11 composers and four world premieres in an hour. Not a recipe for sleep and respite, you might think, but Dame Sarah Connolly and Joseph Middleton constructed between them an enchanting tour of English song, ending up at some far-flung outposts.

For anyone new to the form this would have been the ideal introduction, especially as Dame Sarah was singing with wonderful clarity and diction. I hardly needed to glance at the texts, for her words and expressions, added to those of Middleton’s carefully and beautifully crafted piano parts, did the job perfectly. The structure of the recital was very satisfying too, with natural pauses at the end of a short group of songs for applause and the intake of breath – and, as the subject matter was sleep and dreams, it ensured nobody had fallen foul of the listening criteria in the hot conditions!

The two began in Ireland, presenting the beatific calm of Winifred LettsA Soft Day, as set by Stanford, with the ‘wind from the south’ that some of us in the hot Cadogan Hall would have been longing for! So too for the subject of Parry’s Weep you no more, sad fountains, with its flowing piano lines. This pair from the fathers of English song led to one of the ‘sons’ – Vaughan Williams, and a deeply felt Love-Sight from his song-cycle The House of Life – and Ivor Gurney, his moving Thou didst delight my eyes.

We moved on to Arthur Somervell, the brief but tenderly devastating Into my heart an air that kills (from A Shropshire Lad) and then Come to me in my dreams, an expressive, earlier example of Frank Bridge’s chromatic credentials. Bridge appeared later with the lovelorn Journey’s End, following Herbert Howells’ magical Goddess Of Night – where Connolly allowed the text plenty of room.

Britten’s interpretations of sleep and dreams range from the calm to the nightmarish, aspects that surfaced throughout his song-cycle A Charm of Lullabies, which was given with two extra songs intended for the cycle but left unused. Recently ‘repaired’ by Colin Matthews, A Sweet Lullaby and Somnus were receiving their world premieres and were interesting finds if not quite reaching the level of intensity in the cycle itself.

Britten starts his night with A Cradle Song, before Connolly’s Scots accent (she was born relatively close by in County Durham!) brought an extremely authentic voice to The Highland Balou. The fifth number, The Nurse’s Song, is structured like the Dirge from Britten’s earlier Serenade for tenor, horn and strings. It focused everyone in the hall on the vivid storytelling of Connolly’s voice, from which she moved through humour, intense scolding (scary, too!) and soft slumber. The music ranged wildly, Britten’s wandering piano writing recalling Shostakovich in A Cradle Song, while the clustered chords of the refrain in Sephestia’s Lullaby spoke vividly in a language Janáček would understand. Connolly’s characterisations were brilliant, the audience impatient to clap between numbers initially but held in rapt concentration at the end.

In between the Britten discoveries, Gustav Holst contributed a sparse but telling interpretation of Journey’s End, which Connolly again sang with deep expression, while Australian composer Lisa Illean gave us another world premiere, a farewell of her own in Sleeplessness … Sails. This was a very slow-moving piece where Connolly held admirable control, despite the music’s seeming reluctance to move on. Arguably more effective was Turnage’s Farewell, a profound statement which ended with the composer bounding on the platform, delighted at the interpretation. It would be lovely to hear more from him in song – and from this pair, too, who delivered a wonderful hour’s escapism to the land of nod!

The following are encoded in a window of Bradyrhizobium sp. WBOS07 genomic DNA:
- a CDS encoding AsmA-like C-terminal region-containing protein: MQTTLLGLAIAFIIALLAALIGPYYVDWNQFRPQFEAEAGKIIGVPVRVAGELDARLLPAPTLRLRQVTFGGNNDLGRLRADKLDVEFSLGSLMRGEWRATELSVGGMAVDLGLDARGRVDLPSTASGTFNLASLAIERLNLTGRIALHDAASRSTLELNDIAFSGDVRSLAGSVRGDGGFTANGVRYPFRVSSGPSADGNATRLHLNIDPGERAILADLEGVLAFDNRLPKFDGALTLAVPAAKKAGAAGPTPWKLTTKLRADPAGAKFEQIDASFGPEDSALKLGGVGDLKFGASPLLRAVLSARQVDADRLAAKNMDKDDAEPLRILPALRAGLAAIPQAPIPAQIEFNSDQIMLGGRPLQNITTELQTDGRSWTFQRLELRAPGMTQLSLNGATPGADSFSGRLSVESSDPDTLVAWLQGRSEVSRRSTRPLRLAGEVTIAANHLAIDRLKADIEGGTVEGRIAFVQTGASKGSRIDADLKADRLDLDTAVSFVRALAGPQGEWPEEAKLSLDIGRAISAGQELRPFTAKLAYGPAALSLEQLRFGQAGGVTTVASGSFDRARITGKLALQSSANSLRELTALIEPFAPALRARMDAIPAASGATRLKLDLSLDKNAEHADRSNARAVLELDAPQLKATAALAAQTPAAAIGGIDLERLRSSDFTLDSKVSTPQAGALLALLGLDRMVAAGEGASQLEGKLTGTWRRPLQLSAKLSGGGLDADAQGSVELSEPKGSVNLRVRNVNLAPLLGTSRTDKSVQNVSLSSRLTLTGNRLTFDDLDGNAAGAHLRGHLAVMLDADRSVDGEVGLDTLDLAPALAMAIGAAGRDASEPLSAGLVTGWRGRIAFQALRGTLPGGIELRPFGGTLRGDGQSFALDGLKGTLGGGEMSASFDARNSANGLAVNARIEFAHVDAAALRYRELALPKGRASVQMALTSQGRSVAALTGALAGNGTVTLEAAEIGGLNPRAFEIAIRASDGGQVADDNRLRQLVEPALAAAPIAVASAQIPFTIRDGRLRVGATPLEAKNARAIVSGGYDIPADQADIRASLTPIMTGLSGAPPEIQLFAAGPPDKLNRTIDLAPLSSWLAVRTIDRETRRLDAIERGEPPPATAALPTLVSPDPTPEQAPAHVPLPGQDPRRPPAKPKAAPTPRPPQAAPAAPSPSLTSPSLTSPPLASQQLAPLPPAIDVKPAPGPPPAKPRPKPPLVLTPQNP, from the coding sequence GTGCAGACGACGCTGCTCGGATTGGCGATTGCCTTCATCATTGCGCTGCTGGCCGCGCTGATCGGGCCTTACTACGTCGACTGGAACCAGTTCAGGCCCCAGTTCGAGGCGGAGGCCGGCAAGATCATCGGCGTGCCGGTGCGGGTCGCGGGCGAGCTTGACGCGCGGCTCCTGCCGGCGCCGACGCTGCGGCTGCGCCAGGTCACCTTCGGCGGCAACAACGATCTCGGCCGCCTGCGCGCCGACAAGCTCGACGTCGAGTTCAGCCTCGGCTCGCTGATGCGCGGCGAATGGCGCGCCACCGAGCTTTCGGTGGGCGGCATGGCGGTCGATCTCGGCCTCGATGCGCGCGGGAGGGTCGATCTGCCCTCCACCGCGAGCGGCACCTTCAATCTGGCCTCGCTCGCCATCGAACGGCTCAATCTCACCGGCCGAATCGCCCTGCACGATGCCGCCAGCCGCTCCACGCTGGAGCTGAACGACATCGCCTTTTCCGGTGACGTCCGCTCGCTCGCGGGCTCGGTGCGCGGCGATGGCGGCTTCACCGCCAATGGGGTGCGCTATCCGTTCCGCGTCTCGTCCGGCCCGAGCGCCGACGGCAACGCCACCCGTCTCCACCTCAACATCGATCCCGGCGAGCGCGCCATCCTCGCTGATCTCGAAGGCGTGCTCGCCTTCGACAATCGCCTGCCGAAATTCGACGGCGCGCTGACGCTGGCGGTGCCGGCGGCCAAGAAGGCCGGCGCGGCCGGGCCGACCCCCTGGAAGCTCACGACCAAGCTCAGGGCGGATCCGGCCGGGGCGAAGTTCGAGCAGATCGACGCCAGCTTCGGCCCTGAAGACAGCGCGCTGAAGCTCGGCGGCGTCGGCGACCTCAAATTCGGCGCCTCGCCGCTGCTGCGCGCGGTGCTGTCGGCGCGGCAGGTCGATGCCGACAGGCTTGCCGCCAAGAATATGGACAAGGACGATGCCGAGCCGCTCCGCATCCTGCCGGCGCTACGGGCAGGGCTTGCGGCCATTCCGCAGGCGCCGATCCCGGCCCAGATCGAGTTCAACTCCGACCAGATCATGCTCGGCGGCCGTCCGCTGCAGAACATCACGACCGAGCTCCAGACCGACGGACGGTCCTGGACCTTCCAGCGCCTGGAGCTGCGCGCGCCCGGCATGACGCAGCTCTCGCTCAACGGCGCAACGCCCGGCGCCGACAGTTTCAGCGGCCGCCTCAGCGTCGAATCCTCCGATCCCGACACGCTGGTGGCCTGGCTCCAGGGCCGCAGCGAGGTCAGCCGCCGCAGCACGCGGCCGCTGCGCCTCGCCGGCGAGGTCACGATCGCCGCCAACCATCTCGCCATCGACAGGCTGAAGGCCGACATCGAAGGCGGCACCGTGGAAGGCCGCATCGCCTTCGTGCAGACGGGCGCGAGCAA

You can hear Dame Sarah Connolly and Joseph Middleton’s new recital disc Come To Me In My Dreams, which features much of the music heard in this concert, on the Spotify link below:

Vilde Frang, BBC Symphony Orchestra / Sakari Oramo: Anna Clyne, Britten & Beethoven ‘Pastoral’

Vilde Frang (violin), BBC Symphony Orchestra / Sakari Oramo (above)

Clyne This Midnight Hour (2015) [London premiere]

Britten Violin Concerto, Op.15 (1939)

Beethoven Symphony No.6 in F, Op.68, ‘Pastoral’ (1808)

Barbican Hall, London; Wednesday 21 March 2018

Written by Richard Whitehouse

You can listen to the broadcast of this concert here, available until 20 April 2018

Most concerts by the BBC Symphony still feature either a world or national premiere, and tonight’s concert began with a first London outing for Anna Clyne’s This Midnight Hour. Drawing inspiration from poems by Juan Ramon Jiménez and Charles Baudelaire, this 12-minute piece duly alternates between energetic and more ruminative music in a ‘stretto’ of accumulating impetus. A pity the climactic stage loses focus in an amalgam of waltz-like flaccidness and folk-inflected jejunity – suggesting this as not one of Clyne’s better pieces.

Britten’s Violin Concerto has certainly come in from the cold over recent years. Vilde Frang was a little tentative in the initial Moderato, with its interplay of wistful lyricism and driving impetus, but the central scherzo was finely judged through to a seismic climax then dextrous cadenza leading into the finale. The earliest among Britten’s passacaglias, it makes plain his feelings over the demise of the Spanish republican movement, and Frang (below) had the measure of its sombre inwardness and high-flown rhetoric prior to a recessional of haunting eloquence.